Recent weeks have seen speculation regarding the specifics of Philippine President Rodrigo Duterte’s first visit abroad later this month.
Initial chatter centered on which other ASEAN capitals Duterte would hit, in addition to Vientiane where he was expected to attend the next round of ASEAN summitry. He is now set to also visit Brunei and Indonesia (See: “Duterte’s First ASEAN Tour: What’s On the Agenda?”).
But as I hinted in my previous piece, the focus has now moved to what the agenda for each leg of this ASEAN voyage will be. For the Indonesia leg, despite other key issues which officials expect to be discussed – from subregional economic cooperation to trilateral patrols in the Sulu Sea – media attention has unsurprisingly dwelled on how Duterte will address the death penalty.
Indonesia under Joko “Jokowi” Widodo has embarked on a series of controversial executions of foreign drug convicts on death row, and for the Philippines, the case of the Filipino woman Mary Jane Veloso in particular has been of interest.
On this question, Duterte would appear to be in a pickle. On the one hand, some in the Philippine media, as well as Veloso’s family, have been pressing him on whether he will say or do something about an issue that clearly affects the fate of a Philippine national, especially given the attention his administration has said it places on the fate of overseas Filipinos. Duterte’s reputation for truth-telling and bold actions, to put it politely, would also suggest that he will not leave that stone unturned.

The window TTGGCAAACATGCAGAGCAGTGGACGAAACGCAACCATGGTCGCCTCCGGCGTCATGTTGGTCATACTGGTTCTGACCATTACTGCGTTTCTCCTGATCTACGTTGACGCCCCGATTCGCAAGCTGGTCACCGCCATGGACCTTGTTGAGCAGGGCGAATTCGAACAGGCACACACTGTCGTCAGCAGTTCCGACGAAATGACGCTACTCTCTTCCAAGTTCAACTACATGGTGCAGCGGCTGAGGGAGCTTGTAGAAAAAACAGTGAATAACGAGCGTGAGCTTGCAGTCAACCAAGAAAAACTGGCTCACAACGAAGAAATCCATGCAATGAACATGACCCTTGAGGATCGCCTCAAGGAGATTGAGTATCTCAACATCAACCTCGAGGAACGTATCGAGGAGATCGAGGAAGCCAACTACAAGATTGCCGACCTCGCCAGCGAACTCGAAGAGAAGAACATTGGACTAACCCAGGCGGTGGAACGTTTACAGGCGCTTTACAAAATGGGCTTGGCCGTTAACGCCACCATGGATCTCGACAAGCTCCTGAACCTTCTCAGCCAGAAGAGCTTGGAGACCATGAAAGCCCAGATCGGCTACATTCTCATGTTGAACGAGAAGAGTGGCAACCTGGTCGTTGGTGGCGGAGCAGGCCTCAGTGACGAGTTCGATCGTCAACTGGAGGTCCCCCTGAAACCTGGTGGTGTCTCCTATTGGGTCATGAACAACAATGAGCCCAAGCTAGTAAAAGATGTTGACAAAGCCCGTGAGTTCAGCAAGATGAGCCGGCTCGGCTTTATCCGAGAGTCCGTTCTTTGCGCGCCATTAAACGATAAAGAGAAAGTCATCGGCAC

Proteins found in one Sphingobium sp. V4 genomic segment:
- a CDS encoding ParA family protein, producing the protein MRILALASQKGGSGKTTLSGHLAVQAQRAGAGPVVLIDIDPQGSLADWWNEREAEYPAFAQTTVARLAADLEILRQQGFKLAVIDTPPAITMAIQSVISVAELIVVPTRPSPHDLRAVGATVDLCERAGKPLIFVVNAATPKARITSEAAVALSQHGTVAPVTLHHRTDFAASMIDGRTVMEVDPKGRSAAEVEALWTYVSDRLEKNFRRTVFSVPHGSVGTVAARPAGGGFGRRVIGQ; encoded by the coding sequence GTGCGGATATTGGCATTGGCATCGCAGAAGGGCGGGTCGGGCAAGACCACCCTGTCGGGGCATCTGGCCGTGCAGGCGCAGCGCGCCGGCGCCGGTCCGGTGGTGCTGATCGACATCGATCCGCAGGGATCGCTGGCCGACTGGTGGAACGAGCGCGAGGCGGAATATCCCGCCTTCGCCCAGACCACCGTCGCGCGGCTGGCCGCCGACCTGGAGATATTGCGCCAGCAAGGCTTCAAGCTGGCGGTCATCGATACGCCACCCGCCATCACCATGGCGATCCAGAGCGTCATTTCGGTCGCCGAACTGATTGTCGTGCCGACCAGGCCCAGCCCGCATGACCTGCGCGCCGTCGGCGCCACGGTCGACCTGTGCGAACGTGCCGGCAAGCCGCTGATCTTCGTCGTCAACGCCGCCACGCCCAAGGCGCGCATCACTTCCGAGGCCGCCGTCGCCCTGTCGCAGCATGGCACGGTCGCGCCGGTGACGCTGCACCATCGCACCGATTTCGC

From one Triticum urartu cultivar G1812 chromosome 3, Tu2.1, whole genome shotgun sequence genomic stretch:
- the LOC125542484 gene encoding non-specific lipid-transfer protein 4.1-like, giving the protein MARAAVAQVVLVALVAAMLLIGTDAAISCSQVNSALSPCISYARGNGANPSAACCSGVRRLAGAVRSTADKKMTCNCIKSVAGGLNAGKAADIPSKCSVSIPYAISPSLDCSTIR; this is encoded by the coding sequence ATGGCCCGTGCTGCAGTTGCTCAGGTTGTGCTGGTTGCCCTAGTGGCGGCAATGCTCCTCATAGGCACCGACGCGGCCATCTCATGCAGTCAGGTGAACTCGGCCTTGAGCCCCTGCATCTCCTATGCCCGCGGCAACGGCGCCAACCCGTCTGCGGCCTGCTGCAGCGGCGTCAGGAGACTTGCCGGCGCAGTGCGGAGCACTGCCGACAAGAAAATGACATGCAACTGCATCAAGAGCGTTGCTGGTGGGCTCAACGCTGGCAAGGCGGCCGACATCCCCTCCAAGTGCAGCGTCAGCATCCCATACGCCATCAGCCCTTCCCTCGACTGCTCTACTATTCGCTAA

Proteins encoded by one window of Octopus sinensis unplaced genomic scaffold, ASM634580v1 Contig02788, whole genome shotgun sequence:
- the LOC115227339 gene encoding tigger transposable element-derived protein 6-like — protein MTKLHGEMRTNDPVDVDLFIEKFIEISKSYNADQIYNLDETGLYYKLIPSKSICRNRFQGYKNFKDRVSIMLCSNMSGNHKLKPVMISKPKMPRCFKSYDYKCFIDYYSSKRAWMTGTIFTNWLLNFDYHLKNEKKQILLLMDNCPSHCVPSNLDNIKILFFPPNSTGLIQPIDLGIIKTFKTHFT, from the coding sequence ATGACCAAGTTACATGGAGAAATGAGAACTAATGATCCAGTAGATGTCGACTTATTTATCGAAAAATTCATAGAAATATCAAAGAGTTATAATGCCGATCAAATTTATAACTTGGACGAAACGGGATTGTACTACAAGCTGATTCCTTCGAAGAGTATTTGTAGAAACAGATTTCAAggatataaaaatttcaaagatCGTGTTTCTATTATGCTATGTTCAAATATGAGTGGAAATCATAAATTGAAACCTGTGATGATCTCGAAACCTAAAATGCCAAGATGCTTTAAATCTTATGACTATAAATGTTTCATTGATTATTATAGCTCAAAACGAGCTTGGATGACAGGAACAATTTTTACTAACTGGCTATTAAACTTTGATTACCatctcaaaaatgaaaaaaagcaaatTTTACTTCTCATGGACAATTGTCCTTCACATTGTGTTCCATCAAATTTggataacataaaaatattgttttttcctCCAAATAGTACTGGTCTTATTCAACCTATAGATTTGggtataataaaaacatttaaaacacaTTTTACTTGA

But on the other hand, as I hinted at before, Duterte himself has embarked on his own controversial drug crackdown at home that has raised concerns about wrongdoing and rights. He is also pushing for a revival of the death penalty in the Philippines. That does not really seem to give him much room to give Jokowi an earful on this question.
That perhaps explains why Duterte has been coy about the issue in public. At a recent press conference, he said he would rather be private about such “sensitive” issues, demonstrating a level of caution he is not used to. And this week, he turned to religion (months after calling bishops in Asia’s largest Catholic nation “sons of whores”) saying he was praying he could do something for Veloso.
Duterte will probably end up addressing the issue in some manner, whether in public or in private or both, deliberately or inadvertently as he is prone to do in public engagements. His presidential spokesman Ernesto Abella even boldly suggested on Thursday that he could visit Veloso “given the opportunity.”
In any case, in spite of the hypocrisy that would be evident in any attempt by Duterte to give Jokowi an earful on this issue, consistency is an overrated virtue in international relations. The case in point is Indonesia itself, which has fought for the rights of its own citizens facing death row abroad – which number in the hundreds – but is killing foreigners at home.